The captain was a guy who avoided conflict at all cost, so no help there. The crew guys did not like the cook’s actions, but did not want to directly confront the cook. The most important rule aboard ship: Don’t piss off the captain or the cook! The port captain was, lets say, “distant” on the subject. So what can you do?
As it worked out, company policy came to their rescue. The company requirement was that all crewmembers at all times when out on deck must wear personal protective equipment: hard hat, steel-toed shoes, gloves, eye protection and the like. At least in this one situation, all those company rules that you love to hate came in handy.
OK, fine, so you do not want some guy hanging around on deck in the buff. What if it were in fact a female? Another situation that came up in class was a research vessel out on assignment. There were young college students working as research assistants on the trip.
The trip was in warm climates, so a few women started wearing bikini tops to work. Before long, they all were wearing them. To make things clear, these research assistants are not regular crew, but rather part of the science group. One of the regular deck crew (a female) did not like these researchers running around dressed as they were. The guys did not seem to mind.
So what do you think about this situation? Is it OK, or is it something that you would need to address? They are not part of your regular crew, but there have been complaints by your regular deck crew who do not like the situation. What are you going to do?
The question here is do you even have the authority to require the science team to conform to your wishes? Does it really matter if only one crewmember is unhappy? The answer to this last question: You bet it matters!
If you ever get dragged into court, you will be hit with three simple questions: 1) What did you know? 2) When did you know it? 3) What did you do about it? If you have the wrong answers to these questions, then things will not go well for you.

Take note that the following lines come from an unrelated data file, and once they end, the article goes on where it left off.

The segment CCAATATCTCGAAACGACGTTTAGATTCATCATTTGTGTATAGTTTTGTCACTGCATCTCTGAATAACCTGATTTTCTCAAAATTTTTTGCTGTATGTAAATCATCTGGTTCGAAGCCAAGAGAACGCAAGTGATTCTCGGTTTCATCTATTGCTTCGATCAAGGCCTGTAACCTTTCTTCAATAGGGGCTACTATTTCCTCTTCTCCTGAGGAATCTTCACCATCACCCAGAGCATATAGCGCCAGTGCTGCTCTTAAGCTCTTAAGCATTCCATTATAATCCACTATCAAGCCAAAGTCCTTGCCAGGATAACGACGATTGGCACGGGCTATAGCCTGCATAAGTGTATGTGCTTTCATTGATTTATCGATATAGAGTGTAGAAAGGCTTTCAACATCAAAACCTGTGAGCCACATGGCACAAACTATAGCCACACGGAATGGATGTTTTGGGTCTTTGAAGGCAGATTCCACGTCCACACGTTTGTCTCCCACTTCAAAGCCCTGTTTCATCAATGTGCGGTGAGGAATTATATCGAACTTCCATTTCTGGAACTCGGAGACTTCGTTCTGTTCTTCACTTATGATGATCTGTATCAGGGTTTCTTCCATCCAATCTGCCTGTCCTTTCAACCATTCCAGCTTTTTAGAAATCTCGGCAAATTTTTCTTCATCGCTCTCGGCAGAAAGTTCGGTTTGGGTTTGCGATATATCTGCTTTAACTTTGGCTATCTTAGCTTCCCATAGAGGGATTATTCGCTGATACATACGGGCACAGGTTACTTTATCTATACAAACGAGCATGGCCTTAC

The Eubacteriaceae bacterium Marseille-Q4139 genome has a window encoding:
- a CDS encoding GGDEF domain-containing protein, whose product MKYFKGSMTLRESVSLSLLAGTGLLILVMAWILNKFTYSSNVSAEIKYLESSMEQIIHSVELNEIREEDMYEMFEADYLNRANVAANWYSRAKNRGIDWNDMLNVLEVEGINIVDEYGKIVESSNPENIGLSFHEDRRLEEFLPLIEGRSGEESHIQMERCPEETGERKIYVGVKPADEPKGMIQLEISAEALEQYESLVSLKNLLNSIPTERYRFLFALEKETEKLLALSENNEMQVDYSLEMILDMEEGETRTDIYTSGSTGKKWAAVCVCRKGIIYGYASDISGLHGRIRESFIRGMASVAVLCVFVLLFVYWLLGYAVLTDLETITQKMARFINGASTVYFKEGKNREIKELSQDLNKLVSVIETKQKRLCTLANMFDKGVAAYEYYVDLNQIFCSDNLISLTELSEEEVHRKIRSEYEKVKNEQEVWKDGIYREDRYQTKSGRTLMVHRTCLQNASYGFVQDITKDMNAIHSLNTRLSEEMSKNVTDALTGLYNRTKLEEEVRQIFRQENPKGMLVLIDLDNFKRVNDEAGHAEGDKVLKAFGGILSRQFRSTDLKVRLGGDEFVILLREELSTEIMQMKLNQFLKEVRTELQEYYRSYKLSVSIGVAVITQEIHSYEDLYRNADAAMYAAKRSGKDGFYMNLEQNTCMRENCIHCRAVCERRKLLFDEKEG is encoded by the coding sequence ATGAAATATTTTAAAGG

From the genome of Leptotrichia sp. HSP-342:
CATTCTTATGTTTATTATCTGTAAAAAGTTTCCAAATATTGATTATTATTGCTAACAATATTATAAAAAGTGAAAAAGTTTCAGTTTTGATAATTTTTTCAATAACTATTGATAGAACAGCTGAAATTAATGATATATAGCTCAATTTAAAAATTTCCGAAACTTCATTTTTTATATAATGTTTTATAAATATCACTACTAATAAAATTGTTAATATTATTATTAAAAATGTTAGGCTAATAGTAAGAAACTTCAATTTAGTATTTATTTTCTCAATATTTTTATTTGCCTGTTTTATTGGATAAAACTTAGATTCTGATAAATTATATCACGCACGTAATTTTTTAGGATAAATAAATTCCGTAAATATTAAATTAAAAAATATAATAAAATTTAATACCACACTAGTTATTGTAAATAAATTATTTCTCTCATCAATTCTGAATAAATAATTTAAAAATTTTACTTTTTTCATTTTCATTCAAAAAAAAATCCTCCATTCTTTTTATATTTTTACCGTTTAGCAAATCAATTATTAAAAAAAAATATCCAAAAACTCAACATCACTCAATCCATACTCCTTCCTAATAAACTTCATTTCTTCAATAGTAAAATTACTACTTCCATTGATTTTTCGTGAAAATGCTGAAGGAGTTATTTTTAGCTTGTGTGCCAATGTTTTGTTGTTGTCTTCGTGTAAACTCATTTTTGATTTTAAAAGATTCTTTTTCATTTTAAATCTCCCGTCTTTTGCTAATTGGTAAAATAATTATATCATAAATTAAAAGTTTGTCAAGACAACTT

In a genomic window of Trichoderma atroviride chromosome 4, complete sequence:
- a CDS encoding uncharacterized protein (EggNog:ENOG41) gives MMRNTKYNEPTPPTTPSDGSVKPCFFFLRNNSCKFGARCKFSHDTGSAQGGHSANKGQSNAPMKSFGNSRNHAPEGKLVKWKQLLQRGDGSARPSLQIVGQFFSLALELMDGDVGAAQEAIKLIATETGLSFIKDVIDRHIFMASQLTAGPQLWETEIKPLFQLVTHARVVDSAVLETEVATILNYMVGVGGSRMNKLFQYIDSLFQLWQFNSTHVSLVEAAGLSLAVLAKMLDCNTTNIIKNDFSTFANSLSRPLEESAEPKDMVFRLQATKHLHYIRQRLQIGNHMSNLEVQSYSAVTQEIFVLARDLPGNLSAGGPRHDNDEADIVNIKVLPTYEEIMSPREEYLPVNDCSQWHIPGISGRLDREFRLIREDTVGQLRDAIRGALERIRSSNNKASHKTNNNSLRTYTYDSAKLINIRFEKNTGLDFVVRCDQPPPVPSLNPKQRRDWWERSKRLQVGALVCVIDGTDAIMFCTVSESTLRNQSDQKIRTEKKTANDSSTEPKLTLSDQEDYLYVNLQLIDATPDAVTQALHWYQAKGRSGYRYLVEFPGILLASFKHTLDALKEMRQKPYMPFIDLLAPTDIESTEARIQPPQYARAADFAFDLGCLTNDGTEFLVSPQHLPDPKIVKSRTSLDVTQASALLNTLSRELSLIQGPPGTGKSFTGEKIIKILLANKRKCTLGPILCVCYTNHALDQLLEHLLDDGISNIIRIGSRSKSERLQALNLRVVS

In this particular situation, the captain had a meeting with the chief scientist. They agreed on the restriction that the research assistants would wear at least a T-shirt during work hours. In exchange for this restriction, they set up a sunbathing area that was not in a public access area. It was on top of the housing unit.
In this special area, anyone could wear whatever he or she wished to wear, or not wear. The trick here is the area had to be outside the normal work access of the deck crew. This calmed things down and almost everyone was happy.
This is just a small sampling of the direction our conversations wander during the leadership class. We touch on all kinds of uncomfortable sensitive social questions. No, I certainly do not have all the answers to all the situations you might find yourself in. But between the group members, we usually come up with some interesting ideas.
I must add that some classes are way more fun and interesting than others. If the group wants to be there, and more importantly wants to participate in the discussions, then we all benefit way more from the class. I might suggest that when you go to this class — as you are required to under STCW — show up with the attitude that you’re going to get your money’s worth out of it.
If you go in with a good attitude, you just might enjoy the time spent and walk away with some new tools to help in your day-to-day work life, or even your private life. And on a side note, my wonderful wife likes when I go off to teach this class. For some reason, she thinks I come back home a bit … different.
Capt. Dennis Murphy, of Olympia, Wash., is a longtime shipmaster and is an instructor at Pacific Maritime Institute, where he splits his time between teaching classes and working in the simulation department. He also teaches at Fremont Maritime.